NPT assists NPS with 907-acre inholding
"We appreciate the work of the National Park Trust in bringing this acquisition to completion. NPT got this moving when negotiations had reached an impasse, and helped both the NPS and the owner stay focused."
- Gary Candelaria, Superintendent, Wrangell St. Elias
March 27, 2002
Washington, D.C. - The National Park Trust (NPT) and the National Park Service (NPS) announce the transfer of the deed to the Chittitu Mine in Wrangell St. Elias National Park and Preserve, a 907-acre inholding strategically located in the heart of the park.
"NPT was asked to help with the negotiations. This was a 'must' purchase for the park and we were pleased to have been part of the process," said Paul Pritchard, President of NPT. "Both the NPS and the owner were committed to the protection of the park. It makes all the difference in the world when you have a willing seller. NPT was asked to help keep the negotiations moving. The problems were more of a nature of misunderstandings than differences."
In addition to helping bring the negotiations to mutual agreement, NPT was called upon to help search for the missing patent at the National Archives. The patent was essential for the acquisition to be completed.
"NPT was there for us when we needed help," said Diane Wohlwend of NPS.
Mined continuously from 1902 through the early 1950's, Chittitu Creek was the largest gold producer in the Nizina District. It remains an important cultural resource, with numerous historic buildings and structures. Based on its local and regional significance and the quantity and condition of its artifacts, the Chittitu Creek drainage is considered eligible for inclusion on the National Register of Historic Places. Historical photos show miners at the tents, the impact on the terrain from mining, and some of the mining procedures.
"We appreciate the work of the National Park Trust in bringing this acquisition to completion," said Gary Candelaria, Superintendent of the park. "NPT got this moving when negotiations had reached an impasse, and helped both the NPS and the owner stay focused."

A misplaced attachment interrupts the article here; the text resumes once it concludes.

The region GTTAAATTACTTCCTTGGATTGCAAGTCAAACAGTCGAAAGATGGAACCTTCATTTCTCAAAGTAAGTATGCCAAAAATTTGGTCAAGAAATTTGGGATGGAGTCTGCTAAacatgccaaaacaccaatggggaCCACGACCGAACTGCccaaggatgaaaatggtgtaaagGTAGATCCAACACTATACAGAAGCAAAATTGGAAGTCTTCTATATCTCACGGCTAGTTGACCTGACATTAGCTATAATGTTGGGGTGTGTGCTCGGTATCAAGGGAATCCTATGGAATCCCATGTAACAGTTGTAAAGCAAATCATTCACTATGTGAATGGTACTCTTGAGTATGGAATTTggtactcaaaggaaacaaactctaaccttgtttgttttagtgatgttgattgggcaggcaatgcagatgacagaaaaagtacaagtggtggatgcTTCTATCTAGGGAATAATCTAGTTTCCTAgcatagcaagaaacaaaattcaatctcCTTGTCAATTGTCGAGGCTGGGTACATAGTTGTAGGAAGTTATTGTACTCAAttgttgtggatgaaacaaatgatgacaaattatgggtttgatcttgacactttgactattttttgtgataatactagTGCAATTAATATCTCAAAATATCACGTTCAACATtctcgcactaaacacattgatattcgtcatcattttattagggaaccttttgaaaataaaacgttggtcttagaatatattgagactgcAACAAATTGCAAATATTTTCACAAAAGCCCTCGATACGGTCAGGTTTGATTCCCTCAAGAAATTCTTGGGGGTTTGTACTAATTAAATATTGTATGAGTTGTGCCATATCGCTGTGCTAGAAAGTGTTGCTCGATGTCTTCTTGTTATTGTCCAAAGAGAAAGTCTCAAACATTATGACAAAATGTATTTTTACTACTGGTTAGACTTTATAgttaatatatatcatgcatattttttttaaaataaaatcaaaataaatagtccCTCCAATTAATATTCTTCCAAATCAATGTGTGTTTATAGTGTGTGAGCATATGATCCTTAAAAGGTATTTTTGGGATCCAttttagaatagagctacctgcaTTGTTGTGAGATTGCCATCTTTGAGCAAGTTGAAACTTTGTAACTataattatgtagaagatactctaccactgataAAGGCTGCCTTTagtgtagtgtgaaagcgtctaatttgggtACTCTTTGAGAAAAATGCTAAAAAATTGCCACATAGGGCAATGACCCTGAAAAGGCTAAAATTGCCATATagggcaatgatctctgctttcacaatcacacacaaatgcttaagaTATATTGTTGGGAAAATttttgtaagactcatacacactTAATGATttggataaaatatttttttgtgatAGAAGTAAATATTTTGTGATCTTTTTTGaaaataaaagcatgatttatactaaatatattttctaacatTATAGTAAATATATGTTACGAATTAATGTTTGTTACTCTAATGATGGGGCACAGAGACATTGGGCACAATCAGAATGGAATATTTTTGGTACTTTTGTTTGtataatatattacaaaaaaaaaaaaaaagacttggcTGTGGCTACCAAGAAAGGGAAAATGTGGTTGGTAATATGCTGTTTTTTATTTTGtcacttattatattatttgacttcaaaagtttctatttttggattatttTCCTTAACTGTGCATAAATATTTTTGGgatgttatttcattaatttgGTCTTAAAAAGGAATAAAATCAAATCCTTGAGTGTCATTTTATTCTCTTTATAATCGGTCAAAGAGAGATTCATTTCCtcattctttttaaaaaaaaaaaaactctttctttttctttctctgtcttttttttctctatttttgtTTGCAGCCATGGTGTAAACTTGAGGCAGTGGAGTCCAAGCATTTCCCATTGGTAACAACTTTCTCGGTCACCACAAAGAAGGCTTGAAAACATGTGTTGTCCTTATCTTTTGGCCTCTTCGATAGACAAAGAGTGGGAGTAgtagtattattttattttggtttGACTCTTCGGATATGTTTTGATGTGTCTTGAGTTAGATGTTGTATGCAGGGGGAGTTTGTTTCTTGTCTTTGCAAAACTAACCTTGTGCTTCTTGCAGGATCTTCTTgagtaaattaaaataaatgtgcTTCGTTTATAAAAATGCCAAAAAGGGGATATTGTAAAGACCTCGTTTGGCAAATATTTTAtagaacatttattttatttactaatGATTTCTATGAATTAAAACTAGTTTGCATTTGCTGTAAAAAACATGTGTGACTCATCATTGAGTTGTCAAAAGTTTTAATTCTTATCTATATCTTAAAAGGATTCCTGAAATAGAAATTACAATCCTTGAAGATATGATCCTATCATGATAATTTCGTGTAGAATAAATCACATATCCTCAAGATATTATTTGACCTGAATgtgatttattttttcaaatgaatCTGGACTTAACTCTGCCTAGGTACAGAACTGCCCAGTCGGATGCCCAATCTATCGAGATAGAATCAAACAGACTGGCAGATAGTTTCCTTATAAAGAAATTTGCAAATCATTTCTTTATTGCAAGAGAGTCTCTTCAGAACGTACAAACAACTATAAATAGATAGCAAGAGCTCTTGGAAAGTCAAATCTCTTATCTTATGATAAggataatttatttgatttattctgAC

The National Park Trust is the only private land conservancy dedicated exclusively to America's parklands, saving nationally significant wildlife, scenic wonders, and historic monuments.
For more information contact:
National Park Trust (NPT)
- Our mission is to preserve parks today and create park stewards for tomorrow. Since 1983, we have completed more than 100 park projects in 33 states. Furthermore, to foster future park enthusiasts and stewards, we created our Buddy Bison School Program and Kids to Parks Day, our nationwide day of play. This video summarizes our accomplishments thanks to your generous support!
Since 1983, NPT has supported and assisted in acquiring inholdings and in developing public and private partnerships to promote the acquisition and preservation of parks, wildlife refuges, historic landmarks, public lands, and water ways. We have completed more than 100 park projects benefiting 49 national park units and other public lands in 33 states. To learn more about about our work and how you can get involved, contact Dick Ring, NPT Park Projects Director.
- Buddy Bison® School Program: Because Kids Need Parks and Parks Need Kids
The Buddy Bison school program was created in 2009 to engage diverse children from Title I schools with their local, state and national parks to teach environmental education and the numerous benefits of outdoor recreation. If parks are to survive, the face of those parks must change and under-served communities must have access to these local cultural and environmental resources. More than 80% of the students in the Buddy Bison school program qualify for free or reduced-priced lunch, predominantly in inner city communities. This program has been used in 60 schools across the country in grades pre-K through 8th in public, public charter and private schools across the country (20 states and Washington D.C.).
This experiential learning program enhances existing school curricula throughout the year with emphasis on STEM (science, technology, engineering and math) as well as history, language arts, reading, geography, the arts, and outdoor recreation. Students also learn about the careers of professionals who support our parks-- and the importance of stewarding our public lands. And in addition to bringing kids to parks, we bring parks to kids by arranging schools visits from our many conservation partners.
To learn more about how you can get involved, contact Billy Schrack, NPT Director of Youth Programs.
NPT assists NPS with 907-acre inholding